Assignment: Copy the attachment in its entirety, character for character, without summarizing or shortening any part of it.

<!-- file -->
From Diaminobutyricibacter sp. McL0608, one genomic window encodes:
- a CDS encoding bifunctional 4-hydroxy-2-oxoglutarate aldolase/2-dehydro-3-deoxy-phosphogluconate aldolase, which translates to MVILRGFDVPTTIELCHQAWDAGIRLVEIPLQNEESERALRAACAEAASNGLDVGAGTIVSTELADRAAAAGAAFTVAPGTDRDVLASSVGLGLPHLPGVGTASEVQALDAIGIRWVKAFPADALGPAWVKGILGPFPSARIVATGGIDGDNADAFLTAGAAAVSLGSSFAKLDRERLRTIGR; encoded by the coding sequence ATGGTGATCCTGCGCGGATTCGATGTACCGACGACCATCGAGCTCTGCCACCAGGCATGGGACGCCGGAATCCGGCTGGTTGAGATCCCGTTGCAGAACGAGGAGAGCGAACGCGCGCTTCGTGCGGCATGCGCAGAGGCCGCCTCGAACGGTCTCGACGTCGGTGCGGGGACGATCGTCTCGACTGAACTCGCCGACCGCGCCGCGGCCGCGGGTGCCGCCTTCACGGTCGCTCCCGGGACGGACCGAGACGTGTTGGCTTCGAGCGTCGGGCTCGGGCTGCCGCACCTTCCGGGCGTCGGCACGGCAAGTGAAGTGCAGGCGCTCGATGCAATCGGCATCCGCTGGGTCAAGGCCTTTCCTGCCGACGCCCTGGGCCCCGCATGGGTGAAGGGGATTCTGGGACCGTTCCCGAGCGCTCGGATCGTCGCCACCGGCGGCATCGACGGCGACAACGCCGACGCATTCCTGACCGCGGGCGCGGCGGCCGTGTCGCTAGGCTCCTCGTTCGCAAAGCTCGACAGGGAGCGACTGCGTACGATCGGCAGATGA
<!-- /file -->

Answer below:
From Diaminobutyricibacter sp. McL0608, one genomic window encodes:
- a CDS encoding bifunctional 4-hydroxy-2-oxoglutarate aldolase/2-dehydro-3-deoxy-phosphogluconate aldolase, which translates to MVILRGFDVPTTIELCHQAWDAGIRLVEIPLQNEESERALRAACAEAASNGLDVGAGTIVSTELADRAAAAGAAFTVAPGTDRDVLASSVGLGLPHLPGVGTASEVQALDAIGIRWVKAFPADALGPAWVKGILGPFPSARIVATGGIDGDNADAFLTAGAAAVSLGSSFAKLDRERLRTIGR; encoded by the coding sequence ATGGTGATCCTGCGCGGATTCGATGTACCGACGACCATCGAGCTCTGCCACCAGGCATGGGACGCCGGAATCCGGCTGGTTGAGATCCCGTTGCAGAACGAGGAGAGCGAACGCGCGCTTCGTGCGGCATGCGCAGAGGCCGCCTCGAACGGTCTCGACGTCGGTGCGGGGACGATCGTCTCGACTGAACTCGCCGACCGCGCCGCGGCCGCGGGTGCCGCCTTCACGGTCGCTCCCGGGACGGACCGAGACGTGTTGGCTTCGAGCGTCGGGCTCGGGCTGCCGCACCTTCCGGGCGTCGGCACGGCAAGTGAAGTGCAGGCGCTCGATGCAATCGGCATCCGCTGGGTCAAGGCCTTTCCTGCCGACGCCCTGGGCCCCGCATGGGTGAAGGGGATTCTGGGACCGTTCCCGAGCGCTCGGATCGTCGCCACCGGCGGCATCGACGGCGACAACGCCGACGCATTCCTGACCGCGGGCGCGGCGGCCGTGTCGCTAGGCTCCTCGTTCGCAAAGCTCGACAGGGAGCGACTGCGTACGATCGGCAGATGA